It is p0ssible, of course, that a few brave souls will follow the example of the Luddites who took direct action to impede the introduction of new technology in Britain in the early nineteenth century. These were bands of English workers, active between 1811 and 1816 during the Industrial Revolution,  who destroyed mechanized looms  in cotton and woollen mills, which they believed were threatening their jobs. They are said to have been named after a militant called Ned Ludd. However, the fate of the dissidents should perhaps give pause for thought to latter-day would-be Luddites. After a mass trial in York in 1813, many Luddites were hanged or transported as convicts to Australia. [Hanging was quite common in those days, even for minor offences, but sending those found guilty to Australia? Isn’t there a law against “cruel and unusual punishments” ?]

The authorities today are likely to take an equally dim view of such dissidence. The deployment of massed police phalanxes by the vicious anti-unionist Tory government of Margaret Thatcher to violently suppress the Great Coal Miners’ Strike of 1984-85 is a cautionary omen.

Another less incendiary reaction to the perhaps unstoppable march of the robots could be the introduction of a universal basic income.

This is the start of an article on the subject in Wikipedia (Basic Income):

A basic income (also called basic income guarantee, citizen’s income, unconditional basic income, universal basic income, or universal demogrant) is a form of social security in which all citizens or residents of a country regularly receive an unconditional sum of money, either from a government or some other public institution, in addition to any income received from elsewhere.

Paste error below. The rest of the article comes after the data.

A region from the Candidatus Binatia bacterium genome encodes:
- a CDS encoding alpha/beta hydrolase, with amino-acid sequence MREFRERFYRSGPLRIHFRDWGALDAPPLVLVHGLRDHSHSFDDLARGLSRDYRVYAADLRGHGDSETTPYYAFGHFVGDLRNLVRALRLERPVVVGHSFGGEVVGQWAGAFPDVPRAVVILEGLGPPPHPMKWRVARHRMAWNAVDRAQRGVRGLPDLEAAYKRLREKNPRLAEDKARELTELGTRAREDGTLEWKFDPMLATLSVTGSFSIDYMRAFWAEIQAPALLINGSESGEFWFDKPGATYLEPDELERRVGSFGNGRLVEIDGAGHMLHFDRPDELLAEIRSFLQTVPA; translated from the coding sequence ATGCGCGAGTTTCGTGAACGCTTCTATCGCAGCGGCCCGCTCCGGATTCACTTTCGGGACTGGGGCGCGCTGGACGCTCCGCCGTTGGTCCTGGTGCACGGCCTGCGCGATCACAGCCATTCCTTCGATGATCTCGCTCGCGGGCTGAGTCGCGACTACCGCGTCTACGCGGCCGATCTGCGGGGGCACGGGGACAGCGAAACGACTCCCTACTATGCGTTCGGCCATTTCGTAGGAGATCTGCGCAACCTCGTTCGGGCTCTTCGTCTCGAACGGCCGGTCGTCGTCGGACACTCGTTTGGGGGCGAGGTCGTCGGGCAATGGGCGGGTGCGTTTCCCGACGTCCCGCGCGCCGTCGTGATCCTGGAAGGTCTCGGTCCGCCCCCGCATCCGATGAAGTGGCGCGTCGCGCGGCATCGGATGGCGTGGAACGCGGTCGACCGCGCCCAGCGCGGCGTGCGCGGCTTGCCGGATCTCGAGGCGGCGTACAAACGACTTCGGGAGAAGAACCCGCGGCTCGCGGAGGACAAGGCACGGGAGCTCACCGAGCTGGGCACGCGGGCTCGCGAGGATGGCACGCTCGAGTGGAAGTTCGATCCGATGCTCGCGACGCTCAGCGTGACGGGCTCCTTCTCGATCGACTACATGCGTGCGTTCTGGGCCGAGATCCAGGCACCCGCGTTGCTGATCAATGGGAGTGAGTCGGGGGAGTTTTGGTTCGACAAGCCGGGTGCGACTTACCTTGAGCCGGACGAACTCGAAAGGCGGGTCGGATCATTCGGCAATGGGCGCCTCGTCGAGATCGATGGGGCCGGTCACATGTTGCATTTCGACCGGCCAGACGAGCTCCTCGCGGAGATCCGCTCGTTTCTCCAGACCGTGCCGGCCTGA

An unconditional income transfer of less than the poverty line is sometimes referred to as a partial basic income.

Basic income systems that are financed by the profits of publicly owned enterprises (often called social dividend and also known as citizen’s dividend) are major components in many proposed models of market socialism.  Basic income schemes have also been promoted within the context of capitalist systems, where they would be financed through various forms of taxation.

 Similar proposals for “capital grants provided at the age of majority” date to Thomas Paine’s “Agrarian Justice” of 1795, where it is paired with asset-based egalitarianism.

The phrase “social dividend” was commonly used as a synonym for basic income in the English-speaking world before 1986, after which the phrase “basic income” gained widespread currency. Prominent advocates of the concept include Rutger Bregman, André Gorz, Ailsa McKay, Guy Standing, Hillel Steiner, Peter Vallentyne, Philippe Van Parijs and Milton Friedman.

Pilot basic income programmes have been tried in the USA, Canada, Namibia, Brazil, India, the Netherlands and Finland. In the Finnish trial, a two-year basic income experiment that started in January 2017, 2 000 unemployed Finns are receiving, unconditionally, a fixed sum of money each month. The income replaces their existing social benefits and will be paid even if they find work.


 You might perhaps care to view some of our earlier posts.  For instance:

  1. Why? or How? That is the question (3 Jan 2012)
  2. Partitocracy v. Democracy (20 July 2012)
  3. The shoddiest possible goods at the highest possible prices (2 Feb 2012)
  4. Capitalism in practice (4 July 2012)
  5. Ladder  (21 June 2012)
  6. A tale of two cities (1) (6 June 2012)
  7. A tale of two cities (2) (7 June 2012)
  8. Where’s the beef? Ontology and tinned meat (31 Jan 2012)

Every so often we shall change this sample of previously published posts.